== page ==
Are you still using ISDN?

As opposed to PSTN, (Analogue Lines), that are classically used at home for your phone & broadband line, ISDN, (Integrated Services Digital Network), combines multiple pairs of copper cables, authorising businesses to operate with multiple telephone calls at once. Following the pattern with all legacy forms of communication, ISDN is expensive and restrictive; often seeing businesses spend several hundreds of pounds per quarter for telephone lines & calls alone.

ISDN is the still the staple of voice communications for most businesses, but the end-of-life is already on the horizon for this 30+ year old technology. BT have announced their intentions to ‘switch off’ all these services by 2025, and therefore drive forward the adoption of VoIP (Voice-over-IP) telephony by trades up and down the country.

IS NOW THE TIME?

There has never been a healthier time to review your communications by choosing to axe your use of ISDN whenever your contract permits. You can benefit from the instantaneous cost savings, while increasing your elasticity by moving to VoIP technology.

Employing VoIP need not be a painful & pricey experience – there are so many different services and options obtainable these days, with such a competitive marketplace ensuring costs are kept to a minimum. Switching from older forms of telephony doesn’t mean you have to leave your numbers behind; you can swiftly & easily port these crossways onto VoIP, enabling you to carry on making & receiving calls as you always have.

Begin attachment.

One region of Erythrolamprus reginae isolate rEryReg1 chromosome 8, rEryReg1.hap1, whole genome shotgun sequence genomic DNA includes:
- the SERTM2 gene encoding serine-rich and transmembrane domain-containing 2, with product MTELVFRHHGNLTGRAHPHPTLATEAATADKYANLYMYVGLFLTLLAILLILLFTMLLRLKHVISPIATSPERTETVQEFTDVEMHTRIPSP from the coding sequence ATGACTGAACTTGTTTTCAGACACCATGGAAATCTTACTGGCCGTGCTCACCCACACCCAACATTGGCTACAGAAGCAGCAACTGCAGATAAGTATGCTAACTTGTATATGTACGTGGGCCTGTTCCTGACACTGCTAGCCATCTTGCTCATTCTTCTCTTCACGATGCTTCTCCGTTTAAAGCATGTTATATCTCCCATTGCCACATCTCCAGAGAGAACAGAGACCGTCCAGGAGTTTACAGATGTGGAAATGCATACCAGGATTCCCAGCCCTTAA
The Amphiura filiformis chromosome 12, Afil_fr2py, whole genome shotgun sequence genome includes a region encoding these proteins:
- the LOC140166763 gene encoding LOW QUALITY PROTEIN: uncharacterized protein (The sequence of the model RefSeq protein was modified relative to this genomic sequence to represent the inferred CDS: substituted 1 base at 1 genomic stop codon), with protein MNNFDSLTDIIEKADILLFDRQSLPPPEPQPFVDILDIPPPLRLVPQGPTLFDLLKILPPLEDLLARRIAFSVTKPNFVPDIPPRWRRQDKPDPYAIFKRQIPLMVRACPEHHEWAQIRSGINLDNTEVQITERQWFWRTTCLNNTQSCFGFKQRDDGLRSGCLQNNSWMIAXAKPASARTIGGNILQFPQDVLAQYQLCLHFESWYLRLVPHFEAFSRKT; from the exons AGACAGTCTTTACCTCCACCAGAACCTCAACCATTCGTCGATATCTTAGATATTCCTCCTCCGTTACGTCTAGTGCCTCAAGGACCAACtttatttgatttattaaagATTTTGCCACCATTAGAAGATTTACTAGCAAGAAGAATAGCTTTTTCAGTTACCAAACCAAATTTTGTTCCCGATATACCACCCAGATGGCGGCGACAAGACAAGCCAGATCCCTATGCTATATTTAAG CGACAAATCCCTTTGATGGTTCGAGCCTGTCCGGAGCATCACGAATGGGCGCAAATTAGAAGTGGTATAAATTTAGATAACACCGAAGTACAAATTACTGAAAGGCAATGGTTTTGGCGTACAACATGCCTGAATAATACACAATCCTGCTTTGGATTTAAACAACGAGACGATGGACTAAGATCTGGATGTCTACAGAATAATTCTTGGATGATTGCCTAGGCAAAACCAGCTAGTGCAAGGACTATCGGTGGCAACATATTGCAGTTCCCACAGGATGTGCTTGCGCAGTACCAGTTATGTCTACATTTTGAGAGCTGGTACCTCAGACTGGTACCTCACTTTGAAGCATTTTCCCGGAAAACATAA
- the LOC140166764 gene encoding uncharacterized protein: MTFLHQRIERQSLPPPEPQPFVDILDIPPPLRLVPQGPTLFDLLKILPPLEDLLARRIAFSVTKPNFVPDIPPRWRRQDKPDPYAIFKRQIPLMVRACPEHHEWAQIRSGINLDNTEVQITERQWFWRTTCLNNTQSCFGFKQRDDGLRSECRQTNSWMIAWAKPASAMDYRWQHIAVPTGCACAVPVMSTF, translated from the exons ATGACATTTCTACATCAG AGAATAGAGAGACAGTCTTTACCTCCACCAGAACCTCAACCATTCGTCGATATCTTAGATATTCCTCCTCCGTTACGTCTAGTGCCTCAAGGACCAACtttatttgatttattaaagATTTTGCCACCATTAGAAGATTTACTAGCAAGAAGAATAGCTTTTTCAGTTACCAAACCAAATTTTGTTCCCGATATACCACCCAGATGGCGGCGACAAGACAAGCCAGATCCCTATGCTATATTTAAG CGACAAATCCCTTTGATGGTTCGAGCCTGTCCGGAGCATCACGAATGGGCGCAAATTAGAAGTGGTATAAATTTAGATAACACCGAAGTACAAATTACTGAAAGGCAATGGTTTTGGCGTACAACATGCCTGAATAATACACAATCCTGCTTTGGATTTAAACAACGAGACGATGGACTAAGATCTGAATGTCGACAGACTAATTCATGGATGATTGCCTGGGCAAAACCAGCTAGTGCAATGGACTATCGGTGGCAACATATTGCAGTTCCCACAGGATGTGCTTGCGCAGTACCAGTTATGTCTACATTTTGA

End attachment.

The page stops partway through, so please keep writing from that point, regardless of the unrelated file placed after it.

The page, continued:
BUT, WHAT ABOUT MY INTERNET CONNECTIVITY?

Switching from ISDN to VoIP means that your calls will no longer be running scared over those pairs of copper cables, but instead across your broadband connection. Logically, this means you’ll require a reasonably quick & steady internet connection to handle your volume of voice traffic, in addition to the data usage for visiting websites, sending/receiving emails and using cloud tools.

In some areas this isn’t an instant possibility – if your business suffers from slow ADSL speeds, and has yet to benefit from access to a fibre connection of some form, you may be concerned about the prospect of doing away with the stability of ISDN.

Nevertheless! In many cases we’ve seen the savings made from switching from ISDN to VOIP aid in the justification and funding of a dedicated fibre, (known as a Leased Line), connection. By upgrading to a Leased Line, you’ll benefit from a superfast fibre connection directly from your premises to the BT Exchange and achieve a much quicker connection, which is stable and supported by the network operator on a contractual service level agreement.

As Leased Lines are run on an separate basis to each premises, you are not confined to the restrictions of the current Openreach fibre rollout plans – which sees fibre run only from the Exchange to the local cabinets, (with copper still being used between your building & the cabinet as before). Leased Lines, among numerous other connectivity options, are open to businesses wherever you may be situated.

With the extra speed & data capacity brought with the installation of a Leased Line, any pain of switching to VoIP is eliminated. Your Leased Line would be more than adequate to carry your voice traffic over VoIP, meanwhile providing your team with a much faster & reliable connection to the internet than ever before.

WHAT ARE MY OPTIONS?

There are several different facets to such a project… but, we’re here to help.

We are regularly consulting with businesses across London and the South East around communications & connectivity. For no charge, we provide an initial consultancy session to review your current infrastructure and map-out the potentials & path to migrating to modern, and often cheaper & far more elastic technology.

If you are reviewing your voice communications, are nearing the end of a contract or are suffering from the restrictions of slow broadband, please get in touch. We can help.

We look forward to hearing from you. Call us on 0191 375 1979 or drop us a line solutions@omnicomsolutions.co.uk.